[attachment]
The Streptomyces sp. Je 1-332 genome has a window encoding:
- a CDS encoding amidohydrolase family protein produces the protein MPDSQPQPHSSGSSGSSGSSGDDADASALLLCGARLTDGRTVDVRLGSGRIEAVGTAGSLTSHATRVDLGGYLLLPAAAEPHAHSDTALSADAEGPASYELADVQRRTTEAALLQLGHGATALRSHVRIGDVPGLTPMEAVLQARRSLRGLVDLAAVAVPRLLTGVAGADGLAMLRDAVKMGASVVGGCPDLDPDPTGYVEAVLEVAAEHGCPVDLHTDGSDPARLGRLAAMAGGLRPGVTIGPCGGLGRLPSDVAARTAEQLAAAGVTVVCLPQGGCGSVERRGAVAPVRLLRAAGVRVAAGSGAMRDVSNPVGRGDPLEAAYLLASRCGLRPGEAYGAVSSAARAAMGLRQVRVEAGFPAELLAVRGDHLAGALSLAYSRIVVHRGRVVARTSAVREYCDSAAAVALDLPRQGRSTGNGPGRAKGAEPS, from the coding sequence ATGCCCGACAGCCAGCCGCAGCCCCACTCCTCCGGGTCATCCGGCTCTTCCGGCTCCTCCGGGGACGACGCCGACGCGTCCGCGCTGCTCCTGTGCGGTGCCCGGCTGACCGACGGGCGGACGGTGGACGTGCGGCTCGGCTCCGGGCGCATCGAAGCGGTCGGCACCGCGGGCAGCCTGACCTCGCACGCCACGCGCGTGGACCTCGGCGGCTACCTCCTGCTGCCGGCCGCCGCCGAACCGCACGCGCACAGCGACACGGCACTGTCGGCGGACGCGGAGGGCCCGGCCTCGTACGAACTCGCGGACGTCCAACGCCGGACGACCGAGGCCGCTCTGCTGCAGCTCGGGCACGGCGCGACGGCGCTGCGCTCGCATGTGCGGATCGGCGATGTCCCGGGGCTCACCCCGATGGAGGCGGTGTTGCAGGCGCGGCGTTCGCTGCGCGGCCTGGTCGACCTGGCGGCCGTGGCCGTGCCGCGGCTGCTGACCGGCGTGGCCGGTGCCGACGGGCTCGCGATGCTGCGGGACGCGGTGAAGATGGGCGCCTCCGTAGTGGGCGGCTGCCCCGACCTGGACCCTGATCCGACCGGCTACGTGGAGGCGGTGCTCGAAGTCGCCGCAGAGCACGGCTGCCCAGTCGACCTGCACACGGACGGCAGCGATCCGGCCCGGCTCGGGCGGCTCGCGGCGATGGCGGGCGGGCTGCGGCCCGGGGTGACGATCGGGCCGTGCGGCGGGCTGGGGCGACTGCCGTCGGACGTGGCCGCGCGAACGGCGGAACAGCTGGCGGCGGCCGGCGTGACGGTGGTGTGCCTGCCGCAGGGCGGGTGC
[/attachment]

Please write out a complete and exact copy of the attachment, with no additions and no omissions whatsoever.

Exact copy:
The Streptomyces sp. Je 1-332 genome has a window encoding:
- a CDS encoding amidohydrolase family protein produces the protein MPDSQPQPHSSGSSGSSGSSGDDADASALLLCGARLTDGRTVDVRLGSGRIEAVGTAGSLTSHATRVDLGGYLLLPAAAEPHAHSDTALSADAEGPASYELADVQRRTTEAALLQLGHGATALRSHVRIGDVPGLTPMEAVLQARRSLRGLVDLAAVAVPRLLTGVAGADGLAMLRDAVKMGASVVGGCPDLDPDPTGYVEAVLEVAAEHGCPVDLHTDGSDPARLGRLAAMAGGLRPGVTIGPCGGLGRLPSDVAARTAEQLAAAGVTVVCLPQGGCGSVERRGAVAPVRLLRAAGVRVAAGSGAMRDVSNPVGRGDPLEAAYLLASRCGLRPGEAYGAVSSAARAAMGLRQVRVEAGFPAELLAVRGDHLAGALSLAYSRIVVHRGRVVARTSAVREYCDSAAAVALDLPRQGRSTGNGPGRAKGAEPS, from the coding sequence ATGCCCGACAGCCAGCCGCAGCCCCACTCCTCCGGGTCATCCGGCTCTTCCGGCTCCTCCGGGGACGACGCCGACGCGTCCGCGCTGCTCCTGTGCGGTGCCCGGCTGACCGACGGGCGGACGGTGGACGTGCGGCTCGGCTCCGGGCGCATCGAAGCGGTCGGCACCGCGGGCAGCCTGACCTCGCACGCCACGCGCGTGGACCTCGGCGGCTACCTCCTGCTGCCGGCCGCCGCCGAACCGCACGCGCACAGCGACACGGCACTGTCGGCGGACGCGGAGGGCCCGGCCTCGTACGAACTCGCGGACGTCCAACGCCGGACGACCGAGGCCGCTCTGCTGCAGCTCGGGCACGGCGCGACGGCGCTGCGCTCGCATGTGCGGATCGGCGATGTCCCGGGGCTCACCCCGATGGAGGCGGTGTTGCAGGCGCGGCGTTCGCTGCGCGGCCTGGTCGACCTGGCGGCCGTGGCCGTGCCGCGGCTGCTGACCGGCGTGGCCGGTGCCGACGGGCTCGCGATGCTGCGGGACGCGGTGAAGATGGGCGCCTCCGTAGTGGGCGGCTGCCCCGACCTGGACCCTGATCCGACCGGCTACGTGGAGGCGGTGCTCGAAGTCGCCGCAGAGCACGGCTGCCCAGTCGACCTGCACACGGACGGCAGCGATCCGGCCCGGCTCGGGCGGCTCGCGGCGATGGCGGGCGGGCTGCGGCCCGGGGTGACGATCGGGCCGTGCGGCGGGCTGGGGCGACTGCCGTCGGACGTGGCCGCGCGAACGGCGGAACAGCTGGCGGCGGCCGGCGTGACGGTGGTGTGCCTGCCGCAGGGCGGGTGC